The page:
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Odean Pope: Odean's List

Dan Bilawsky By

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Odean Pope
Odean's List
In+Out Records
2009

Saxophonist Odean Pope is probably one of the most underappreciated jazz musicians of his generation. While Pope is most often cited for his long tenure with drummer Max Roach, his own recordings—from trio outings to his explosive saxophone choir albums—show a tough-toned tenor titan who writes and scores brilliantly for groups of any size and plays his heart out on every occasion. Pope came up on the Philadelphia scene, and fellow saxophone maverick Archie Shepp's liner notes for this album detail the good times they had while hanging out and playing with trumpeter Lee Morgan, bassist Reggie Workman and the legendary pianist Hassan (Ibn Ali). While Shepp's stories might lead one to believe that this album could be a trip down memory lane, Pope is no nostalgia act. He uses different combinations within this octet to create bold pictures of intensity. Massive blocks of sound—unmatched by some ensembles twice this size—often come into play but the energy is there, regardless of how many musicians are blowing at once.

Pope establishes a musical world here that basically subscribes to the idea that you never know what you're going to get from moment to moment, but it will certainly bring an edge-of-your-seat intensity through your speakers. Even in more reflective moments, like the saxophone and bass essay on "Say It Over And Over Again," Pope manages to pull out surprise after surprise. An introductory saxophone solo—with a few multiphonic sighs thrown in for good measure—leads to a comfortable exploration of the melody. Pope's soloing, in a faster and more agitated state, provides contrast to bassist Lee Smith's stable lines that hold things together. Smith gets some space to solo, Pope returns, and both men throw short and quick musical snippets back and forth at each other before concluding. "Blues For Eight" explores the saxophone, bass and drum format, famously worked over by saxophonist Sonny Rollins. This sly, swinging blues gives Pope a chance to work over wide intervals and—following saxophone and bass solos—Pope and drummer Jeff "Tain" Watts light up the track when they trade fours. The relationship between drummer and saxophonist is explored again—in a more interactive way—on the title track, which begins with the full ensemble churning out an energetic line together.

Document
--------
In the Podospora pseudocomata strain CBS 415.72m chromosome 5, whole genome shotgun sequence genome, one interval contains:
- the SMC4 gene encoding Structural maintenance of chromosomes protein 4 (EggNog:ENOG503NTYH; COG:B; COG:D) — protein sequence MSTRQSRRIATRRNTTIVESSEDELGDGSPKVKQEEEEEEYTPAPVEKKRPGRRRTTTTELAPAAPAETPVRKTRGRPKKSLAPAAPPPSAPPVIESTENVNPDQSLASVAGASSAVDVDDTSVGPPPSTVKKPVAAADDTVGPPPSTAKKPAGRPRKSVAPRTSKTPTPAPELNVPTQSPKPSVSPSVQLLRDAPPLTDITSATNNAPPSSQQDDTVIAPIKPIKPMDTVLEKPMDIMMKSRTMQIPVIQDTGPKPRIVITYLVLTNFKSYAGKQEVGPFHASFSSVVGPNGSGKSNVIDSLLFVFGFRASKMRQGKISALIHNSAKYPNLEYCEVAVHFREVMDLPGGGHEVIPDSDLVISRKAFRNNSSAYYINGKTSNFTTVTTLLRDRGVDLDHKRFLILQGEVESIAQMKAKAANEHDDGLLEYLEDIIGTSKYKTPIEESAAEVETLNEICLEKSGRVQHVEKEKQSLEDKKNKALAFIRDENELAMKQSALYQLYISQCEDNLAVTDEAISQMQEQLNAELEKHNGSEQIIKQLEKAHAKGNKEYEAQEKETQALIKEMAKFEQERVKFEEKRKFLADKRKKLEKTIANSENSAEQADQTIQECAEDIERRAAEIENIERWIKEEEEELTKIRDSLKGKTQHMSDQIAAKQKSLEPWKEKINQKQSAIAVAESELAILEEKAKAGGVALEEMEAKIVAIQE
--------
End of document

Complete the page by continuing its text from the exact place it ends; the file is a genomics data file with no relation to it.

The rest of the material deals more with the possibilities that arrive when an adventurous writer like Pope plays with eight musicians who can essentially play anything and have solo chops to spare. The all-too-brief "Minor Infractions" begins with a cyclical, ascending piano line and the horns pick up on this, creating a broad swath of sound that Pope rides over. Many of these pieces begin with forward-leaning, bop-based lines for the whole band and then quickly give soloists the space they so richly deserve. This is the case with Pope's tribute to Max Roach—"To The Roach"— which features tenor saxophonist Walter Blanding, pianist George Burton and Watts. Blanding's blustery and broad tone matches Pope's ideals and his fierce and fast lines brim over with intensity.

"Collections" begins with a fun line for the horns and James Carter steals the show. His tenor saxophone solo is a tour-de-force combination of breakneck runs and agony-meets-ecstasy shouts, squeaks and squawks. Trumpeter David Weiss follows, with a solo that uses a bit more space and has a searching quality, and Watts completes the run of soloists. Carter—perhaps the most complete saxophonist of the modern era—is equally riveting on baritone saxophone. He utilizes a wide vibrato and provides some deep, bellowing sounds on "Phryigian Love Theme," which also features trumpeter Terell Stafford and intense, rippling horn lines toward the end of the piece. Pope has recorded "Cis" on numerous occasions and this particular rendition is a bit slower than some others. He uses the horns to create a rich harmonic bath of sound—both with rhythmic backing and sans rhythm section—which works by itself, and as backing for Pope's solo. The 10 items on Odeans List prove that Pope's playing and writing are as vital and awe-inspiring as they've ever been.


Tracks: Minor Infractions; To The Roach; Phrygian Love Theme; Say It Over And Over Again; Little Miss Lady; Blues For Eight; Collections; Odean's List; You And Me; Cis.

Personnel: Odean Pope: tenor saxophone; Walter Blanding: tenor saxophone; James Carter: tenor saxophone and baritone saxophone; David Weiss: trumpet; Terell Stafford: trumpet; George Burton: piano; Lee Smith: bass; Jeff "Tain" Watts: drums.

Year Released: 2010 | Style: Modern Jazz


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